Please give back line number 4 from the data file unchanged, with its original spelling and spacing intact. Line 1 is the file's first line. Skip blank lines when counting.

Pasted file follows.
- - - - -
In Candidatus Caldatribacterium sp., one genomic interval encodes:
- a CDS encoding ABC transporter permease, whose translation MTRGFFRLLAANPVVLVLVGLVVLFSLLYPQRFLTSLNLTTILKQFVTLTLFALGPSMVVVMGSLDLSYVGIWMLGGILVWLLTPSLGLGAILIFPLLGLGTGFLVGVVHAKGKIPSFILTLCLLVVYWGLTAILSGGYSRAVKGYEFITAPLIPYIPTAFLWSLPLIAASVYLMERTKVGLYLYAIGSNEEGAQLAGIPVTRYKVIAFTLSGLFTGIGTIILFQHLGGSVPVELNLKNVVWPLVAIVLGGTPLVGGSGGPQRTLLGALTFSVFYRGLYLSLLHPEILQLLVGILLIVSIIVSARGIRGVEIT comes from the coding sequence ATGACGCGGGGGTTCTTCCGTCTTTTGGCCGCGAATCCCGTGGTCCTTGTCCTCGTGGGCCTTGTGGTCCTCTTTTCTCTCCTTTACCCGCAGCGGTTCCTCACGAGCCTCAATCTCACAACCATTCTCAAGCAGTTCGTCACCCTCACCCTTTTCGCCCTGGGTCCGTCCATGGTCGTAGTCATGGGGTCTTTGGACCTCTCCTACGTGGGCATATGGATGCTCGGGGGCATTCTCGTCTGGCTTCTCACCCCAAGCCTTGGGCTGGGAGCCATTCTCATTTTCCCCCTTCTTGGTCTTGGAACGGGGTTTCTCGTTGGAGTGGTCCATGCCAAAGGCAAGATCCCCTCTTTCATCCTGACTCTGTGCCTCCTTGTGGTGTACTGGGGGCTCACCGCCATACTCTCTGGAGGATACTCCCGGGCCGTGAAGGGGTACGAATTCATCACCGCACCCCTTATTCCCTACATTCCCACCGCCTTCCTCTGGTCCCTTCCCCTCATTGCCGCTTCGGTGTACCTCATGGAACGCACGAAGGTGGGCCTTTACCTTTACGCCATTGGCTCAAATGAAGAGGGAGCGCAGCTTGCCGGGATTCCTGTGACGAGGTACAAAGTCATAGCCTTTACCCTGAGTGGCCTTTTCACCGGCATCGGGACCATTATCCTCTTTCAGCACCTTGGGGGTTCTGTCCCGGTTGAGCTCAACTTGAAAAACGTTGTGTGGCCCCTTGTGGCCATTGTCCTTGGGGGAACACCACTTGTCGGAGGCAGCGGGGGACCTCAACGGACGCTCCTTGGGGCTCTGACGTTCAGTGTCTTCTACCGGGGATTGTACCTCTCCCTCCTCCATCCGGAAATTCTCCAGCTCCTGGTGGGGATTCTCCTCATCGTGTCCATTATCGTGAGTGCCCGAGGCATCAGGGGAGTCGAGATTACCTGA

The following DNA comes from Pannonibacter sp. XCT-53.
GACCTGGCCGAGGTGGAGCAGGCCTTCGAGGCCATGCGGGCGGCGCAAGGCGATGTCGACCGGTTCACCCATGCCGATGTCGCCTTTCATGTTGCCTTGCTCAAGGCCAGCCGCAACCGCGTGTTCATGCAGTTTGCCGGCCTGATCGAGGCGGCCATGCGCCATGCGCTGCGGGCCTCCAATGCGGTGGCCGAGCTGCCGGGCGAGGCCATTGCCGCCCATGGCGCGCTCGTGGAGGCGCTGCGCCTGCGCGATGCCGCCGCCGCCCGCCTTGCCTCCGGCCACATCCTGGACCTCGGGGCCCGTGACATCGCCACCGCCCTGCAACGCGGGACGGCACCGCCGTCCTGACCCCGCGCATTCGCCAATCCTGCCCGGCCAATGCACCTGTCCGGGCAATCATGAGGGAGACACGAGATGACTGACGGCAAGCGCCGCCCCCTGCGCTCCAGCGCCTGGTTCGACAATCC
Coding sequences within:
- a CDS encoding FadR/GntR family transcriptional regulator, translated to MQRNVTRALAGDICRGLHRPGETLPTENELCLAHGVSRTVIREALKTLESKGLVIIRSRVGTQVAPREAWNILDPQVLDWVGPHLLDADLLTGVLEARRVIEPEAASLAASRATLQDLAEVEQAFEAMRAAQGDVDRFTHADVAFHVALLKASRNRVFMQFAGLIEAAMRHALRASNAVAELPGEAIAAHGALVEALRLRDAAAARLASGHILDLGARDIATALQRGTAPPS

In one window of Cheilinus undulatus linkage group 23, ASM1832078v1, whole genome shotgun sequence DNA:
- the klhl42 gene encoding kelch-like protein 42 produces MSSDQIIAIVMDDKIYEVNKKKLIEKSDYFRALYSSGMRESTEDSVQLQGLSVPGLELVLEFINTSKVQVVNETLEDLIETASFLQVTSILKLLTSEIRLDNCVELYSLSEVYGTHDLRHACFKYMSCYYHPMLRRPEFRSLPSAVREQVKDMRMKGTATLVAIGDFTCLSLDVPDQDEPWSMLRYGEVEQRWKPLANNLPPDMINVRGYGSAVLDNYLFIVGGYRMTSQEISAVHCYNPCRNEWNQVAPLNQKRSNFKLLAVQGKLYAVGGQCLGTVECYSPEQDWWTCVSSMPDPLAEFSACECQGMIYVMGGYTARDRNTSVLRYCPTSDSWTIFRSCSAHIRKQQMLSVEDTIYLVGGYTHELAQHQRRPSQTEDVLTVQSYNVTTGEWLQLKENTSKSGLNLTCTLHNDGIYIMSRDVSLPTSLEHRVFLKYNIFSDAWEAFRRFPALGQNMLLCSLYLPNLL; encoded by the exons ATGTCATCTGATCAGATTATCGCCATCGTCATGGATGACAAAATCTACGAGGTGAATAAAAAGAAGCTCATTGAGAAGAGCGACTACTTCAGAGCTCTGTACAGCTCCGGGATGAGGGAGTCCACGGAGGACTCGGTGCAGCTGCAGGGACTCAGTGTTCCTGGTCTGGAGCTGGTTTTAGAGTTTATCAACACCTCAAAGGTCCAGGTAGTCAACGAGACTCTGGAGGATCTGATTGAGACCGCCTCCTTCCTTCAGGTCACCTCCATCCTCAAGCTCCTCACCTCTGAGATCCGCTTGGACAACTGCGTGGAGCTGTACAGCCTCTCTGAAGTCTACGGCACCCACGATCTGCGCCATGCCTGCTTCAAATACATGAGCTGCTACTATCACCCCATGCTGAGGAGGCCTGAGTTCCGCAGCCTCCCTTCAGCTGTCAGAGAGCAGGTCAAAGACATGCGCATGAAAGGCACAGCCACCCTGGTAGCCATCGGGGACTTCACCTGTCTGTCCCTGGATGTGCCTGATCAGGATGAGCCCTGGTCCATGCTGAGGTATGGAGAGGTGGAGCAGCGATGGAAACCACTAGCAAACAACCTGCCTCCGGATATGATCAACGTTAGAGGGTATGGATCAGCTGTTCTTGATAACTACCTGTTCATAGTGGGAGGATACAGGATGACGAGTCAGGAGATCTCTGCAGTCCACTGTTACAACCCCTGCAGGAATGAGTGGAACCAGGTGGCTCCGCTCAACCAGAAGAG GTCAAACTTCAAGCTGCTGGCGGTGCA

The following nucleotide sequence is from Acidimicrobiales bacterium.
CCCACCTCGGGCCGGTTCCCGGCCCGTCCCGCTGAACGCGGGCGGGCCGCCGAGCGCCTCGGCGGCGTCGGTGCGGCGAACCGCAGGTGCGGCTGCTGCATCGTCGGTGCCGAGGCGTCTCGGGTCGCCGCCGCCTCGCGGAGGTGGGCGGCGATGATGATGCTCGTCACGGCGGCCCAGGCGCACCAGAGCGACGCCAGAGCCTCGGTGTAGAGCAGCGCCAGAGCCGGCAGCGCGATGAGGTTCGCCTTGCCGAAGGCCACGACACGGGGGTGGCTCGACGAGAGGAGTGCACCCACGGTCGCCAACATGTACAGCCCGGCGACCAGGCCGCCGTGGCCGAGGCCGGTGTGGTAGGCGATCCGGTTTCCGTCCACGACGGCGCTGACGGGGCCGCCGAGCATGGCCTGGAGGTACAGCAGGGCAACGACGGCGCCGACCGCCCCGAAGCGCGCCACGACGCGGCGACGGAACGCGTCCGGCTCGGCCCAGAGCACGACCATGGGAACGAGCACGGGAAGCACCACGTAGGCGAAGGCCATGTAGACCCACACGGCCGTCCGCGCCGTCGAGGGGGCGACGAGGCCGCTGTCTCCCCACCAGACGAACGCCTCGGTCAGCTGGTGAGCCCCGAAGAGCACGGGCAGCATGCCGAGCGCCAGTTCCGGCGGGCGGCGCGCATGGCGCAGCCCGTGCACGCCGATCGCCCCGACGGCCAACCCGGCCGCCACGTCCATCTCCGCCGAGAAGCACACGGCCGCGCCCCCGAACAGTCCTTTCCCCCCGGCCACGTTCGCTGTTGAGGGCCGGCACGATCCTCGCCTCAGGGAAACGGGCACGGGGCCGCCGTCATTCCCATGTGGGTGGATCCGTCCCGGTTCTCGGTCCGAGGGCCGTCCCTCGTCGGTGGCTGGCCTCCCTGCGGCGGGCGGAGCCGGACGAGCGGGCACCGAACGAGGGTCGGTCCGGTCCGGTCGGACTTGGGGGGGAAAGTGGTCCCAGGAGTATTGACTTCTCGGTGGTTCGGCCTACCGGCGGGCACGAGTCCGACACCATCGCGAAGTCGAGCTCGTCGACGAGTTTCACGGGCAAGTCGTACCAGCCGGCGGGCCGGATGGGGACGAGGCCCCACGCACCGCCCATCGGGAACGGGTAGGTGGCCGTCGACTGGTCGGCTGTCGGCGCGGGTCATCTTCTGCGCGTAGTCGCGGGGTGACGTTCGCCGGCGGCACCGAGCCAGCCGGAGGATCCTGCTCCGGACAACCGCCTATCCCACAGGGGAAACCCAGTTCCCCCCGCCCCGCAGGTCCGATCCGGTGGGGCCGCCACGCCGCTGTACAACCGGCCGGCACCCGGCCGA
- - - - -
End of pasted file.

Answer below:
GACCTGGCCGAGGTGGAGCAGGCCTTCGAGGCCATGCGGGCGGCGCAAGGCGATGTCGACCGGTTCACCCATGCCGATGTCGCCTTTCATGTTGCCTTGCTCAAGGCCAGCCGCAACCGCGTGTTCATGCAGTTTGCCGGCCTGATCGAGGCGGCCATGCGCCATGCGCTGCGGGCCTCCAATGCGGTGGCCGAGCTGCCGGGCGAGGCCATTGCCGCCCATGGCGCGCTCGTGGAGGCGCTGCGCCTGCGCGATGCCGCCGCCGCCCGCCTTGCCTCCGGCCACATCCTGGACCTCGGGGCCCGTGACATCGCCACCGCCCTGCAACGCGGGACGGCACCGCCGTCCTGACCCCGCGCATTCGCCAATCCTGCCCGGCCAATGCACCTGTCCGGGCAATCATGAGGGAGACACGAGATGACTGACGGCAAGCGCCGCCCCCTGCGCTCCAGCGCCTGGTTCGACAATCC